How To Become An Astronaut

How To Become An Astronaut
How To Become An Astronaut

If you’ve ever fantasized about soaring across the sky and peering down on Earth from above, you’ve probably considered becoming an astronaut. This isn’t a professional path that comes easily, and it’s not the kind of position where you can spend most of your time with your kids in the evenings and on weekends. Start applying right away if you satisfy the educational criteria, but be prepared to be rejected.

Job Description

NASA astronauts are now involved in all areas of the International Space Station’s activities, including robotics, space walks, experimental operations, and maintenance. An astronaut may be sent to a long-duration mission that will keep her away from home for three to six months; however, training is tough, involves extensive travel, and takes two to three years before the mission starts. Although there are no age limits for becoming an astronaut, NASA reports that the average age is 34.

Education Requirements

Education Requirements
Education Requirements

A bachelor’s degree in physical science, engineering, computer science, mathematics, or biological science, as well as three years of post-degree relevant experience or 1,000 hours of pilot-in-command time on a jet aircraft, is required to be considered for a job as a US astronaut.

A prospective astronaut must also pass NASA’s astronaut physical, which requires 20/20 vision in both the far and close fields in each eye, but glasses can help. You may also undergo laser surgery to fix your eyesight.

You must go through a week-long process of personal interviews, medical screening, and orientation after you have passed the initial round of selection. After being selected, you must go through a two-year training and assessment process.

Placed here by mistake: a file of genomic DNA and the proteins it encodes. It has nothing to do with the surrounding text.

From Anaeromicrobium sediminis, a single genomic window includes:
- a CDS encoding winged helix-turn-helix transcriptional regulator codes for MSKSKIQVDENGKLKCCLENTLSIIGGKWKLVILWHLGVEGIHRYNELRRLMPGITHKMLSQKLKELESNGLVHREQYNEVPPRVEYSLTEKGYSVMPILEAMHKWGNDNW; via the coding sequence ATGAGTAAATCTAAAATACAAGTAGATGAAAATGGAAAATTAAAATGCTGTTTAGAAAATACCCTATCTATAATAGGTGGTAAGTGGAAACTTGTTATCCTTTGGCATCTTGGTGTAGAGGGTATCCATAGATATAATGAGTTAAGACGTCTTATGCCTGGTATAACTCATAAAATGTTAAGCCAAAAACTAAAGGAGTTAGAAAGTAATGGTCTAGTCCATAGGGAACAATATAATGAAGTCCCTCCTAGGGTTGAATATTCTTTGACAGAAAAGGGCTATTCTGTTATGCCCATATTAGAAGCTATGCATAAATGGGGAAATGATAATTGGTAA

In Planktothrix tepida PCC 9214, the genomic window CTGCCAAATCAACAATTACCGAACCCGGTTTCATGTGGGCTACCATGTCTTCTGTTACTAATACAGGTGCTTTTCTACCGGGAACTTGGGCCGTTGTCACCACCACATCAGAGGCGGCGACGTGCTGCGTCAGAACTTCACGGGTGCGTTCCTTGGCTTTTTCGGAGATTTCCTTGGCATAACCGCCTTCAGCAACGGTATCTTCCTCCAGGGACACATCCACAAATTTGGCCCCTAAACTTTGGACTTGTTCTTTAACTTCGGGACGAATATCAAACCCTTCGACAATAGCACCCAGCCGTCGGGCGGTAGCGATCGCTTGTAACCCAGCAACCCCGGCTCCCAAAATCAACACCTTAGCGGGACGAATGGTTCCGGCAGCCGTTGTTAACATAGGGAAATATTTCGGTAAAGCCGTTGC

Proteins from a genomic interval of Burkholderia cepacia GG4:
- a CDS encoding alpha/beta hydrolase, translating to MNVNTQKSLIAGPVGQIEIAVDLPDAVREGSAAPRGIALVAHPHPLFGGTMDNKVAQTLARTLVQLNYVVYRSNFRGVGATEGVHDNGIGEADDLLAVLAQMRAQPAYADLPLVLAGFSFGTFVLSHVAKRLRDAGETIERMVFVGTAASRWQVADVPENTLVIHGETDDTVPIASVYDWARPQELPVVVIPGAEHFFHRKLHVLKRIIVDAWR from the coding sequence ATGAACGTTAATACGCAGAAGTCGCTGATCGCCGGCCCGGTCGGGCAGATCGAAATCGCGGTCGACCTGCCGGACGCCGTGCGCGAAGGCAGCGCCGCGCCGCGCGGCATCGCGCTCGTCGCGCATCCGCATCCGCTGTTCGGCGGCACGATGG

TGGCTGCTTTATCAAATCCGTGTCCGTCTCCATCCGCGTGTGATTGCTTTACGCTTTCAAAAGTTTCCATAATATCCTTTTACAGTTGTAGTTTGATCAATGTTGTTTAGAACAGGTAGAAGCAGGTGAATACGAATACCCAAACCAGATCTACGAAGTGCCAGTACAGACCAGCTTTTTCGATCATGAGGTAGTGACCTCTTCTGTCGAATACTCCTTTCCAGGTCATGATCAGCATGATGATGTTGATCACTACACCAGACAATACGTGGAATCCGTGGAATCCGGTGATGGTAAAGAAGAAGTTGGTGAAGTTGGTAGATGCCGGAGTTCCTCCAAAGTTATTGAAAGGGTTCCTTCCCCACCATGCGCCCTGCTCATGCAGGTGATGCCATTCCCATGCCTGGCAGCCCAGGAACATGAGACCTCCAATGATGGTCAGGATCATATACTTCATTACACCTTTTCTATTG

About the Industry

Astronauts work for NASA, which is the federal government’s space agency. Candidates come from two backgrounds: civilian (which is the most frequent) and military (which is the least common). While civilians apply directly to NASA, active duty military applicants apply via their respective branch to the Astronaut Candidate Program. Eligible submissions are submitted to NASA for further consideration after a preliminary assessment.

Years of Professional Experience

Years of Professional Experience
Years of Professional Experience

Astronauts are paid according to the federal government’s general schedule pay scale, which ranges from GS11 to GS15, with the following pay grades:

  • GS11: $53,060–$68,983
  • GS12: $63,600–$82,680
  • GS13: $75,628–$98,317
  • GS14: $89,370–$116,181
  • GS-15: $105,123–$136,659

Each grade includes ten steps, with each step increasing a person’s pay. Work experience and academic accomplishments determine the grade and step level at which a person is paid.

Job Growth Trend

The astronaut program at NASA will remain a very competitive career path. In 2016, a record-breaking 18,300 applications were received, with only 120 applicants being invited to the Johnson Space Center in Houston, Texas, for interviews. Only half of them were invited back for a second interview. A total of eight to fourteen people were named as astronaut candidates.